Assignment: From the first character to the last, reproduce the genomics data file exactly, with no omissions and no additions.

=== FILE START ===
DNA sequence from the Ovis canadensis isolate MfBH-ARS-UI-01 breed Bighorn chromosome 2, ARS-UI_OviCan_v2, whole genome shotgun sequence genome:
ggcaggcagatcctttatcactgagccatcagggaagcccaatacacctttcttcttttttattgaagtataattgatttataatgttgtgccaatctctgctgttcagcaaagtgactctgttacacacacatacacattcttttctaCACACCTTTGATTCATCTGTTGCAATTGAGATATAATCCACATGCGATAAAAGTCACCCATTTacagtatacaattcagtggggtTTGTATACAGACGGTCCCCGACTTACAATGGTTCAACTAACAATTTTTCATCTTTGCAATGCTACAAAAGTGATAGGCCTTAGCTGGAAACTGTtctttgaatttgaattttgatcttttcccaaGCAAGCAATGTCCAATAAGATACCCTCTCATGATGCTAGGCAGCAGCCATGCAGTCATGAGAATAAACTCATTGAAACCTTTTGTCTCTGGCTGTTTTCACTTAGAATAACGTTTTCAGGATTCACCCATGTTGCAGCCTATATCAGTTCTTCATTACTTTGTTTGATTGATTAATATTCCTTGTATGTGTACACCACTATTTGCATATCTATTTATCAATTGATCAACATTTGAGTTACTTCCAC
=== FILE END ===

DNA sequence from the Ovis canadensis isolate MfBH-ARS-UI-01 breed Bighorn chromosome 2, ARS-UI_OviCan_v2, whole genome shotgun sequence genome:
ggcaggcagatcctttatcactgagccatcagggaagcccaatacacctttcttcttttttattgaagtataattgatttataatgttgtgccaatctctgctgttcagcaaagtgactctgttacacacacatacacattcttttctaCACACCTTTGATTCATCTGTTGCAATTGAGATATAATCCACATGCGATAAAAGTCACCCATTTacagtatacaattcagtggggtTTGTATACAGACGGTCCCCGACTTACAATGGTTCAACTAACAATTTTTCATCTTTGCAATGCTACAAAAGTGATAGGCCTTAGCTGGAAACTGTtctttgaatttgaattttgatcttttcccaaGCAAGCAATGTCCAATAAGATACCCTCTCATGATGCTAGGCAGCAGCCATGCAGTCATGAGAATAAACTCATTGAAACCTTTTGTCTCTGGCTGTTTTCACTTAGAATAACGTTTTCAGGATTCACCCATGTTGCAGCCTATATCAGTTCTTCATTACTTTGTTTGATTGATTAATATTCCTTGTATGTGTACACCACTATTTGCATATCTATTTATCAATTGATCAACATTTGAGTTACTTCCAC